Morocco’s king names new coalition government

Appointments come after new prime minister agreed to form government with five parties, ending a political deadlock.

Morocco government
Saad Eddine el-Othmani was appointed prime minister after his predecessor was dismissed for failing to form a government [Sebastiao Moreira/EPA]

After six months of post-election deadlock, Morocco’s King Mohammed VI named a new cabinet on Wednesday led by the main Islamist Justice and Development (PJD) party, which lost a key ministry in negotiations with rivals.  

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PJD won parliamentary elections in October, but the formation of a government was delayed during negotiations with parties who critics say were too close to royalists uneasy with sharing power with Islamists.

In March, Morocco’s new Prime Minister Saad Eddine el-Othmani agreed to form a coalition government with five other parties, something former prime minister Abdelilah Benkirane failed to do, leading to his dismissal.

Under Moroccan law no party can win an outright majority in the 395-seat parliament, making coalition governments a necessity in a system where the king holds ultimate power despite ceding some authority during protests for reforms in 2011.

The new cabinet includes PJD, pro-market parties RNI and UC, conservative MP party, and the socialist parties USFP and PPS. Together they hold 240 seats in the 395-seat House of Representatives, the lower house of parliament.

Several key ministerial portfolios remain unchanged and under the control of the RNI, which clashed with PJD during talks over its insistence on including the USFP in the coalition, the state news agency MAP said. PJD had resisted under Benkirane’s leadership.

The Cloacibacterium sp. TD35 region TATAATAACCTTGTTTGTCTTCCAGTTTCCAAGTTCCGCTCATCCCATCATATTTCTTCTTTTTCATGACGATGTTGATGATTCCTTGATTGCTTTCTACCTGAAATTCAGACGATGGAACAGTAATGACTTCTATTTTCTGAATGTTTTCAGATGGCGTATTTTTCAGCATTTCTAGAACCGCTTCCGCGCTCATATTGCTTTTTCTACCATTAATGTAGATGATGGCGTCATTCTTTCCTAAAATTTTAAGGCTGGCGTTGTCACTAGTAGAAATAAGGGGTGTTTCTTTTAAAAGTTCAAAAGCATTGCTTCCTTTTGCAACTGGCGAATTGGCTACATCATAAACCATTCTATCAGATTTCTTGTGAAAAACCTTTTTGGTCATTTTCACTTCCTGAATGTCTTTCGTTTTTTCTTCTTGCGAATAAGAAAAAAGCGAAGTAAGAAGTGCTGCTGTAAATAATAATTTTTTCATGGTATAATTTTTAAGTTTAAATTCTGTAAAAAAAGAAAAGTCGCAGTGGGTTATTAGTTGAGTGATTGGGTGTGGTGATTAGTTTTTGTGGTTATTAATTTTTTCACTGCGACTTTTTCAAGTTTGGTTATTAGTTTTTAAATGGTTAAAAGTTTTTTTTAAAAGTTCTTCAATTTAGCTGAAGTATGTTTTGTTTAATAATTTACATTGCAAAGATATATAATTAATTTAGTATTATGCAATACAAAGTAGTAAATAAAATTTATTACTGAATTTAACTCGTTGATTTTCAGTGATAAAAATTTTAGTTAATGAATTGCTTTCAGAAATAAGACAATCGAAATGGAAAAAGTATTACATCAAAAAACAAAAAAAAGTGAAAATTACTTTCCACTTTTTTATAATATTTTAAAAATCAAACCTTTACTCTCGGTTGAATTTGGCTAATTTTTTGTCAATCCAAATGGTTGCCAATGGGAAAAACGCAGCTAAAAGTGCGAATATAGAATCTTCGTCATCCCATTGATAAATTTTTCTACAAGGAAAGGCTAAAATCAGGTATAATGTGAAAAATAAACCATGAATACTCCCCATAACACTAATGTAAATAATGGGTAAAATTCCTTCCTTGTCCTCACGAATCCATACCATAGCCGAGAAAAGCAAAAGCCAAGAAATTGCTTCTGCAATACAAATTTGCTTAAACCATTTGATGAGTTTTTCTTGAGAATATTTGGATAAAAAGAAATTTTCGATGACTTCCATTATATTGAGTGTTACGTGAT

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Aziz Akhannouch, RNI leader and close friend of the king, remains minister of agriculture and fisheries.

RNI members Mohammed Boussaid and Moulay Hafid Elalamy remain heads of the Ministry of Finance and Economy and Ministry of Trade and Industry, respectively.

But PJD lost its control of the key Ministry of Justice and Public Freedoms, previously led by Mustafa Ramid, who had been critical of the security service’s record during his days as a lawyer and human rights activist.

As minister of justice since 2012, Ramid spearheaded a series of reforms after PJD had won elections in 2011 amid protests inspired by the Arab uprisings across the region. He will remain as minister of state in charge of human rights.

Critics have argued that since the 2011 protests, royalists have tried to push back Islamist influence.

Dismissing claims of royal interference, the palace has said the king maintains an equal distance from all parties.

Source: Reuters